Drug therapies work by decreasing normal hormone secretion. Examples include:

     a. Progesterone – Progestogen compounds may or may not decrease libido and spermatogenesis but definitely will have the same side effects as described in the female. I do not recommend use of progestogens in male dogs.
     b. Estrogen – Estrogen compounds can be used to induce azoospermia (lack of spermatozoa in the ejaculate) in dogs. However, toxic effects of estrogen include induction of squamous metaplasia in the prostate and pancytopenia. I do not recommend the use of estrogens in male dogs.
     c. GnRH agonists – These drugs mimic the action of GnRH, causing release of FSH and LH. Initially this will cause an increase in testosterone secretion but continued treatment with the drug will shut down the system, decreasing testosterone secretion and spermatogenesis. These drugs have been shown to be effective for up to 2 years in dogs and often are used in exotic species. These drugs are not approved for use in dogs in the United States.

Immunocontraception

Immunocontraception is the use of the body's own immune response to decrease fertility while permitting normal sexual behavior. Our goal in companion animals is perhaps more properly termed "immunoneutering" or use of the body's own immune response to decrease fertility and minimize or abolish sexual behavior.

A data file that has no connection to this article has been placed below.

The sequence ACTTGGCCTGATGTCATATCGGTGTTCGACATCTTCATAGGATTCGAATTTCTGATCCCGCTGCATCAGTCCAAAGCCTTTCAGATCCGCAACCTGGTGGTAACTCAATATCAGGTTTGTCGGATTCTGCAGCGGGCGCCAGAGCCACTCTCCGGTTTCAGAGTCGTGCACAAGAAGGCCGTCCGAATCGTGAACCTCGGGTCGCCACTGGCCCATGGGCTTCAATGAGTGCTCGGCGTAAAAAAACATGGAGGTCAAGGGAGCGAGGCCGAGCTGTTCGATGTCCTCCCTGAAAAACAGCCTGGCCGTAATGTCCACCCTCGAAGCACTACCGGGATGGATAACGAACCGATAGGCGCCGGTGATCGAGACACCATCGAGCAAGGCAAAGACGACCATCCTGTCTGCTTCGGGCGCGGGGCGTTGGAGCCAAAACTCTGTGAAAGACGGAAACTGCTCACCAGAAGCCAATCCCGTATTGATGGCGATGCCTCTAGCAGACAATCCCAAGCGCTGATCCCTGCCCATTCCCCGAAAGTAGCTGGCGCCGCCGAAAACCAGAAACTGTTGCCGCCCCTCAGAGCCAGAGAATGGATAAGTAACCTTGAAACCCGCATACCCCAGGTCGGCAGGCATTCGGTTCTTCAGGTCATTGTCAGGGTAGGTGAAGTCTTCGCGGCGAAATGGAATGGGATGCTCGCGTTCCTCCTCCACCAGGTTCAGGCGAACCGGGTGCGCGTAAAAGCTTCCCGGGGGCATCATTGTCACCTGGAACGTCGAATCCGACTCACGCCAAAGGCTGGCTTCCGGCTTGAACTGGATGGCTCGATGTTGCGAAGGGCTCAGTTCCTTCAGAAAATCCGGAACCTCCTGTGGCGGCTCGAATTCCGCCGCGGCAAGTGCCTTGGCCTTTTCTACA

Research has focused on the use of hormones or tissues unique to reproductive function as antigens. Because these tissues are recognized as "self" they are not generally very immunogenic and must be conjugated with a larger, more antigenic molecule to induce an immune response. Most vaccines created with the conjugates also employ an adjuvant, a non-specific immunostimulant.



The ZP is made of up three glycosylated proteins that are highly conserved between species. Immune response generally is greater to those ZP proteins from animals far removed from a given species phylogenetically. The abundance of pig ovaries available in the United States at abattoirs has made porcine ZP (pZP) a popular candidate. However, pZP does not cause an immune response in all species, presumably because of lack of enough common antigenic sites to stimulate an immune response. Researchers have tried ZP from other species and again have seen variable titres after injection, and variable binding of antibodies formed to reproductive tract tissues. Little cross-reactivity with non-reproductive tissues has been identified, suggesting these vaccines are not detrimental to other organ systems in treated animals and in animals that may unwittingly be exposed, as might occur if oral vaccines were used in baits to control feral dog or cat populations.